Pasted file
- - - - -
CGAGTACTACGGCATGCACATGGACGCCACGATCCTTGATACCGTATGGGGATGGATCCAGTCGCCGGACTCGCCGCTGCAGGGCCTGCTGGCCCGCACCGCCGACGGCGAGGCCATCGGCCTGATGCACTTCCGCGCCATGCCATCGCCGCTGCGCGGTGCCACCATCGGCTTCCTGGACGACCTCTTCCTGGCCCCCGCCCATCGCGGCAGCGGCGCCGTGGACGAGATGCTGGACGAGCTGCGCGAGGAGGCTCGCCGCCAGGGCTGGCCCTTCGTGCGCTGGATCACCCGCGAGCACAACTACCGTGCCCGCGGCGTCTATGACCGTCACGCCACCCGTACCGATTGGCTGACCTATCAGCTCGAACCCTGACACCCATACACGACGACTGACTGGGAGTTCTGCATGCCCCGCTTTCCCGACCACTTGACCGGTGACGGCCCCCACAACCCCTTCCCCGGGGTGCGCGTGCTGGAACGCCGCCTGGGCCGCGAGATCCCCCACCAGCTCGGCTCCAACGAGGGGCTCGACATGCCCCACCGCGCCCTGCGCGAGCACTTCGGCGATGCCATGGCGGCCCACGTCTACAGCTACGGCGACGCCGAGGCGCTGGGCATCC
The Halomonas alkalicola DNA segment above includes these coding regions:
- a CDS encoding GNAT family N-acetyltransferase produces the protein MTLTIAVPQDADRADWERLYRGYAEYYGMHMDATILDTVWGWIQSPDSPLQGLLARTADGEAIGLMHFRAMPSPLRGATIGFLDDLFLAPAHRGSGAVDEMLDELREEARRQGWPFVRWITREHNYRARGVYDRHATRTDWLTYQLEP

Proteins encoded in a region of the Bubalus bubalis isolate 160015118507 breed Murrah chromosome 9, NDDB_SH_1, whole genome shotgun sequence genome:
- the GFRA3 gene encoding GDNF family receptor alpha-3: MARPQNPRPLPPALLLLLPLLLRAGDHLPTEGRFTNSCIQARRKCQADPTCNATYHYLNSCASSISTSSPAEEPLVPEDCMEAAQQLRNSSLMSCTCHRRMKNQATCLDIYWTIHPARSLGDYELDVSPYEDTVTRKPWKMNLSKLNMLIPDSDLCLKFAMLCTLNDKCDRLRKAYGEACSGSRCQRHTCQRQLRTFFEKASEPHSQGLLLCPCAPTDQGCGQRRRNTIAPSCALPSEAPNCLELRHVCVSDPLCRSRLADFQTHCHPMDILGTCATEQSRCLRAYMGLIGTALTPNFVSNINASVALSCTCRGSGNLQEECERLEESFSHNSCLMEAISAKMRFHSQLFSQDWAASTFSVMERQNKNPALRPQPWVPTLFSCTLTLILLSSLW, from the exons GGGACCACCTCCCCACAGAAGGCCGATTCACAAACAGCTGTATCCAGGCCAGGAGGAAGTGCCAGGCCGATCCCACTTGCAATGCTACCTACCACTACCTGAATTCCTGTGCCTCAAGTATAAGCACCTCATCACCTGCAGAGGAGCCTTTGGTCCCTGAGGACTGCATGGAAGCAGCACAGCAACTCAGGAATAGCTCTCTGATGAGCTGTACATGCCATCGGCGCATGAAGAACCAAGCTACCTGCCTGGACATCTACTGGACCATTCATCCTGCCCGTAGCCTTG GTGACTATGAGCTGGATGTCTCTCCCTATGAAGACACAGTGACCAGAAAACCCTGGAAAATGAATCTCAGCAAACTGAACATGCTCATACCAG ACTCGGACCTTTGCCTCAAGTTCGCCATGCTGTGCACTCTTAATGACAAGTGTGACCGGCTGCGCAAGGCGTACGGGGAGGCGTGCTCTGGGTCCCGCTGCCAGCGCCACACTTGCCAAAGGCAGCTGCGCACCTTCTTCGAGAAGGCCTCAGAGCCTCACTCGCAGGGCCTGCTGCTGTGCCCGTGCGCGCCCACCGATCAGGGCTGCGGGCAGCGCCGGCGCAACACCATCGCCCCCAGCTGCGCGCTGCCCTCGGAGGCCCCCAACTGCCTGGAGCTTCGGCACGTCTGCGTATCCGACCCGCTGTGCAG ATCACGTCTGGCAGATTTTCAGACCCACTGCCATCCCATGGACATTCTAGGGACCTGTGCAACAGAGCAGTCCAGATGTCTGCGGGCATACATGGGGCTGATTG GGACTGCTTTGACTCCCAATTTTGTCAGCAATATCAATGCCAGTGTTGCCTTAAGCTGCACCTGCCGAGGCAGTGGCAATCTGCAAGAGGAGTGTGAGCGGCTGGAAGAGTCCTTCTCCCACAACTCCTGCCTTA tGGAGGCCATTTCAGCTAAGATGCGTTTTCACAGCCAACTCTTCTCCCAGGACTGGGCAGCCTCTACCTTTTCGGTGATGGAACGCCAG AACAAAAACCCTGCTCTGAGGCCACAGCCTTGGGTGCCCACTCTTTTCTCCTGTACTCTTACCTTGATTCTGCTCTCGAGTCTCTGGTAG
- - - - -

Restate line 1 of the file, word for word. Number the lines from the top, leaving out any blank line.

CGAGTACTACGGCATGCACATGGACGCCACGATCCTTGATACCGTATGGGGATGGATCCAGTCGCCGGACTCGCCGCTGCAGGGCCTGCTGGCCCGCACCGCCGACGGCGAGGCCATCGGCCTGATGCACTTCCGCGCCATGCCATCGCCGCTGCGCGGTGCCACCATCGGCTTCCTGGACGACCTCTTCCTGGCCCCCGCCCATCGCGGCAGCGGCGCCGTGGACGAGATGCTGGACGAGCTGCGCGAGGAGGCTCGCCGCCAGGGCTGGCCCTTCGTGCGCTGGATCACCCGCGAGCACAACTACCGTGCCCGCGGCGTCTATGACCGTCACGCCACCCGTACCGATTGGCTGACCTATCAGCTCGAACCCTGACACCCATACACGACGACTGACTGGGAGTTCTGCATGCCCCGCTTTCCCGACCACTTGACCGGTGACGGCCCCCACAACCCCTTCCCCGGGGTGCGCGTGCTGGAACGCCGCCTGGGCCGCGAGATCCCCCACCAGCTCGGCTCCAACGAGGGGCTCGACATGCCCCACCGCGCCCTGCGCGAGCACTTCGGCGATGCCATGGCGGCCCACGTCTACAGCTACGGCGACGCCGAGGCGCTGGGCATCC